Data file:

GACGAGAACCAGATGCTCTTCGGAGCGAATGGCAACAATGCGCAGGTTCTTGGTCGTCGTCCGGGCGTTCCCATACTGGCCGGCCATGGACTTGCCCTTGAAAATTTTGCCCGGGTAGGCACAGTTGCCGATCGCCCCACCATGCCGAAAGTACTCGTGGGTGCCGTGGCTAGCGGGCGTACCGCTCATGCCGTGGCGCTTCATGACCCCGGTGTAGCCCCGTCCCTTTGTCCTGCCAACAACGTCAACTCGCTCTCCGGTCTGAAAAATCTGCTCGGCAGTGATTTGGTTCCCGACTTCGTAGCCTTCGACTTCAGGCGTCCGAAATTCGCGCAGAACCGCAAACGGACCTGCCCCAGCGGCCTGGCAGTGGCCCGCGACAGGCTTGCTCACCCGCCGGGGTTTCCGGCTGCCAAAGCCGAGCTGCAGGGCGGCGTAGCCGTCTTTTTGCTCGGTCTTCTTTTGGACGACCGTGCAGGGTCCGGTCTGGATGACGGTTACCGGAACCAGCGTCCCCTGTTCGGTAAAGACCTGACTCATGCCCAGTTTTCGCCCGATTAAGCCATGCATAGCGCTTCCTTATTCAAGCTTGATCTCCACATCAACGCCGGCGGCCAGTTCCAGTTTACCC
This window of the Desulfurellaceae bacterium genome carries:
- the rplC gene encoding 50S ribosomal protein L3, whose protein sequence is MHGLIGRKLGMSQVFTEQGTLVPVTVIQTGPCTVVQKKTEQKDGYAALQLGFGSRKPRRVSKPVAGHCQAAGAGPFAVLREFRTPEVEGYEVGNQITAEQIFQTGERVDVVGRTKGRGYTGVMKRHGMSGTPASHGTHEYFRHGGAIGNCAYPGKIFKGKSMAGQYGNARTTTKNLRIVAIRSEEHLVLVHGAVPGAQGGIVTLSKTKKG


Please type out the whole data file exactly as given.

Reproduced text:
GACGAGAACCAGATGCTCTTCGGAGCGAATGGCAACAATGCGCAGGTTCTTGGTCGTCGTCCGGGCGTTCCCATACTGGCCGGCCATGGACTTGCCCTTGAAAATTTTGCCCGGGTAGGCACAGTTGCCGATCGCCCCACCATGCCGAAAGTACTCGTGGGTGCCGTGGCTAGCGGGCGTACCGCTCATGCCGTGGCGCTTCATGACCCCGGTGTAGCCCCGTCCCTTTGTCCTGCCAACAACGTCAACTCGCTCTCCGGTCTGAAAAATCTGCTCGGCAGTGATTTGGTTCCCGACTTCGTAGCCTTCGACTTCAGGCGTCCGAAATTCGCGCAGAACCGCAAACGGACCTGCCCCAGCGGCCTGGCAGTGGCCCGCGACAGGCTTGCTCACCCGCCGGGGTTTCCGGCTGCCAAAGCCGAGCTGCAGGGCGGCGTAGCCGTCTTTTTGCTCGGTCTTCTTTTGGACGACCGTGCAGGGTCCGGTCTGGATGACGGTTACCGGAACCAGCGTCCCCTGTTCGGTAAAGACCTGACTCATGCCCAGTTTTCGCCCGATTAAGCCATGCATAGCGCTTCCTTATTCAAGCTTGATCTCCACATCAACGCCGGCGGCCAGTTCCAGTTTACCC
This window of the Desulfurellaceae bacterium genome carries:
- the rplC gene encoding 50S ribosomal protein L3, whose protein sequence is MHGLIGRKLGMSQVFTEQGTLVPVTVIQTGPCTVVQKKTEQKDGYAALQLGFGSRKPRRVSKPVAGHCQAAGAGPFAVLREFRTPEVEGYEVGNQITAEQIFQTGERVDVVGRTKGRGYTGVMKRHGMSGTPASHGTHEYFRHGGAIGNCAYPGKIFKGKSMAGQYGNARTTTKNLRIVAIRSEEHLVLVHGAVPGAQGGIVTLSKTKKG